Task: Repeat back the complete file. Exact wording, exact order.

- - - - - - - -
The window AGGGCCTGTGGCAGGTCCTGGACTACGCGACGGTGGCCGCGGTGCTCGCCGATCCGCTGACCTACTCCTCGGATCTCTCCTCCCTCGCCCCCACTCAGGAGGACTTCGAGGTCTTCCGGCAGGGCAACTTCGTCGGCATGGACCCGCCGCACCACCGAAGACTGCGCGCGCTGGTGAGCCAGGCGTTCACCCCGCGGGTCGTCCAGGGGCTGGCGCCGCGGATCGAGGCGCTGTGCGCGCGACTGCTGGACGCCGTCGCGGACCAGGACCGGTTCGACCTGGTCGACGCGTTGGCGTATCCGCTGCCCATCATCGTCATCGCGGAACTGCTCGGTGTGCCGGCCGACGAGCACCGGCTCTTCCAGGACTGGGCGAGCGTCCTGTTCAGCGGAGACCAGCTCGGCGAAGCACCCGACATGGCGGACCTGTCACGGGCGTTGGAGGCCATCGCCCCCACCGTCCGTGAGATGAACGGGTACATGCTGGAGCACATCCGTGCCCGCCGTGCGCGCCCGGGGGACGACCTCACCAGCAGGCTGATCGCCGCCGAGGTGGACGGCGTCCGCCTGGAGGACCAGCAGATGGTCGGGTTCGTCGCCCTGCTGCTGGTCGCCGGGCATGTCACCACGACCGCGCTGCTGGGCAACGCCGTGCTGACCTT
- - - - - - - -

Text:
The window AGGGCCTGTGGCAGGTCCTGGACTACGCGACGGTGGCCGCGGTGCTCGCCGATCCGCTGACCTACTCCTCGGATCTCTCCTCCCTCGCCCCCACTCAGGAGGACTTCGAGGTCTTCCGGCAGGGCAACTTCGTCGGCATGGACCCGCCGCACCACCGAAGACTGCGCGCGCTGGTGAGCCAGGCGTTCACCCCGCGGGTCGTCCAGGGGCTGGCGCCGCGGATCGAGGCGCTGTGCGCGCGACTGCTGGACGCCGTCGCGGACCAGGACCGGTTCGACCTGGTCGACGCGTTGGCGTATCCGCTGCCCATCATCGTCATCGCGGAACTGCTCGGTGTGCCGGCCGACGAGCACCGGCTCTTCCAGGACTGGGCGAGCGTCCTGTTCAGCGGAGACCAGCTCGGCGAAGCACCCGACATGGCGGACCTGTCACGGGCGTTGGAGGCCATCGCCCCCACCGTCCGTGAGATGAACGGGTACATGCTGGAGCACATCCGTGCCCGCCGTGCGCGCCCGGGGGACGACCTCACCAGCAGGCTGATCGCCGCCGAGGTGGACGGCGTCCGCCTGGAGGACCAGCAGATGGTCGGGTTCGTCGCCCTGCTGCTGGTCGCCGGGCATGTCACCACGACCGCGCTGCTGGGCAACGCCGTGCTGACCTT